When I first saw a picture of Ruby Falls, I couldn't believe it was real. I bet it's even more majestic in person, so I'm gonna pull out my "Places to Visit" list and put it right at the top.

I'm always looking for places that may make a good weekend trip and this stunning natural wonder is located a hop and a skip down to Chattanooga, Tennessee. That's definitely doable. Only 260ish miles away and 260 feet below the ground is the tallest underground waterfall in the United States and it's open to visitors.

Wonderliv Travel Youtube
Wonderliv Travel Youtube

According to RubyFalls.com,

Breathtaking Ruby Falls was accidentally discovered by Leo Lambert in 1928 deep within Lookout Mountain in Chattanoooga, Tennessee. Leo named the waterfall and cave after his wife, Ruby, and opened the iconic Chattanooga attraction to the public in 1929. Today, Ruby Falls welcomes guests to Lookout Mountain from around the world to enjoy underground cave adventures, spectacular views of the Cumberland Plateau, soaring zip lines and award-winning special events!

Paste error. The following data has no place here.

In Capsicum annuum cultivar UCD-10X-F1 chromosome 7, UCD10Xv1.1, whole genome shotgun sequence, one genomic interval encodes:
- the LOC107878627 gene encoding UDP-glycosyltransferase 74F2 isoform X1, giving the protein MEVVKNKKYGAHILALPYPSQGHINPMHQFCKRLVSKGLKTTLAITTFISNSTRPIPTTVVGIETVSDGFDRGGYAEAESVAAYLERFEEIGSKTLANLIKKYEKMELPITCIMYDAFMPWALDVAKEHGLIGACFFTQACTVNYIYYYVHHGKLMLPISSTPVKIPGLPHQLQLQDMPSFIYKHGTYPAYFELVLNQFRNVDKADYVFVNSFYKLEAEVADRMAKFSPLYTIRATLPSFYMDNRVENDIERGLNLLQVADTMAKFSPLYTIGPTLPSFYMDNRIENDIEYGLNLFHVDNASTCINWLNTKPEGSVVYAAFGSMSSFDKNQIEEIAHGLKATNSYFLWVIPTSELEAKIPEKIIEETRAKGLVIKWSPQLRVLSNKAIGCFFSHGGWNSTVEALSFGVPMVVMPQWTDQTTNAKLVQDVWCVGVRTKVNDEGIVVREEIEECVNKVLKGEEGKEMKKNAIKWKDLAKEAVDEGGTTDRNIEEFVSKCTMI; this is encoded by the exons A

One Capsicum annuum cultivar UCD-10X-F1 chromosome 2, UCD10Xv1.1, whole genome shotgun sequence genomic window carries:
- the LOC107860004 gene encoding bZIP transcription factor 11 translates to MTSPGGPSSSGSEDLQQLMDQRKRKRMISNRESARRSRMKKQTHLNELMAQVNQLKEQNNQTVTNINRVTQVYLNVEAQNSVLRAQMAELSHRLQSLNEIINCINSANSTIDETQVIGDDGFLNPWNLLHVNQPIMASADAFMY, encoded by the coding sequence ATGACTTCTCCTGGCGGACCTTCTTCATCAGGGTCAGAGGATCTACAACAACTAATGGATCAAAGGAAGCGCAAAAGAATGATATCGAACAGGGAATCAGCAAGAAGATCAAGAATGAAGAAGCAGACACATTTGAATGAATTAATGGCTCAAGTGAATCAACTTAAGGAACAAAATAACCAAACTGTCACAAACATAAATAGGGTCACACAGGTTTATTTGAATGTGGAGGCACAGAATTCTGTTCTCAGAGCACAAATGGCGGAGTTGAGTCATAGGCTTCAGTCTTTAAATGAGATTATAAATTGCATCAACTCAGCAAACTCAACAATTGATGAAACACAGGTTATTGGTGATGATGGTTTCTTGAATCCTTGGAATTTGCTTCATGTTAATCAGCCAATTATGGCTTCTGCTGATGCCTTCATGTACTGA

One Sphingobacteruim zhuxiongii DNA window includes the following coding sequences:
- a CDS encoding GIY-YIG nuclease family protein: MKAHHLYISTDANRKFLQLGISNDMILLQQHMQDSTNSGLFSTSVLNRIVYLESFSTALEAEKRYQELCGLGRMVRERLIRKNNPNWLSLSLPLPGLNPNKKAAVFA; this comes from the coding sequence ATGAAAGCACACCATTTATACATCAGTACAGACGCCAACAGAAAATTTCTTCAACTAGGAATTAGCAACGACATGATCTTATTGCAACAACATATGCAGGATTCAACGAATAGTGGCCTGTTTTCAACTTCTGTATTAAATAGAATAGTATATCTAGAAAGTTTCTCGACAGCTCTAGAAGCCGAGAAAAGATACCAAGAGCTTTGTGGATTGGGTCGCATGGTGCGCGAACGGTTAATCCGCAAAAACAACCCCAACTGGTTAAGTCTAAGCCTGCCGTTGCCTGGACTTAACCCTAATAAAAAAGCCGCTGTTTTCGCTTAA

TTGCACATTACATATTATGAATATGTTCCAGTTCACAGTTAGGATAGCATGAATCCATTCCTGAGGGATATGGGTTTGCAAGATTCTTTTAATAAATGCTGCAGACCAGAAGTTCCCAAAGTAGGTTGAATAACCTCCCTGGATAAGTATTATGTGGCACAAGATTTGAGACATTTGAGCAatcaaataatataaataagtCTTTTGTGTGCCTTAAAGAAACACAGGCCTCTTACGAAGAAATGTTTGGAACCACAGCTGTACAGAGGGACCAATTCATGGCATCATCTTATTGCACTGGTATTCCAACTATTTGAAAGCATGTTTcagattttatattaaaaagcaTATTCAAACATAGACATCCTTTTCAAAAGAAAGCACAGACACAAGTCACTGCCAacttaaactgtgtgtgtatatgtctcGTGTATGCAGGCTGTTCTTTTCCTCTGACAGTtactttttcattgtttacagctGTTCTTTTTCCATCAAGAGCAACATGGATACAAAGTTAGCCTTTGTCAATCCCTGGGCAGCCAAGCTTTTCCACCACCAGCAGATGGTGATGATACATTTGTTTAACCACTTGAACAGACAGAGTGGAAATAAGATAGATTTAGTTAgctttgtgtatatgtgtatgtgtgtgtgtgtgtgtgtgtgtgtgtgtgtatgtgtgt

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The cave is open daily (minus Christmas Day) no matter the weather and they say the temperatures is kept at a comfortable 60 degrees Fahrenheit.  Ruby Falls offers various guided tours whether you want the in-depth history of the cave or just want to marvel in the beauty of the falls for a while and head back up the glass elevator to enjoy the other amenities of the area.

Like the Treetop Hideaways that offer a luxurious stay in the scenic nature that surrounds Lookout Mountain.

Treetop at Ruby Falls
Treetop at Ruby Falls

Here is a sneak peek tour I found:

Plant your visit here to Ruby Falls in Chattanooga. I was surprised at how much fun there is to be had there and for just about anyone. Whether traveling with family, friends, or a romantic getaway. I think I'm definitely due for a visit.

LOOK: Stunning vintage photos capture the beauty of America's national parks

Today these parks are located throughout the country in 25 states and the U.S. Virgin Islands. The land encompassing them was either purchased or donated, though much of it had been inhabited by native people for thousands of years before the founding of the United States. These areas are protected and revered as educational resources about the natural world, and as spaces for exploration.

Keep scrolling for 50 vintage photos that show the beauty of America's national parks.

Gallery Credit: Alexander Raeburn

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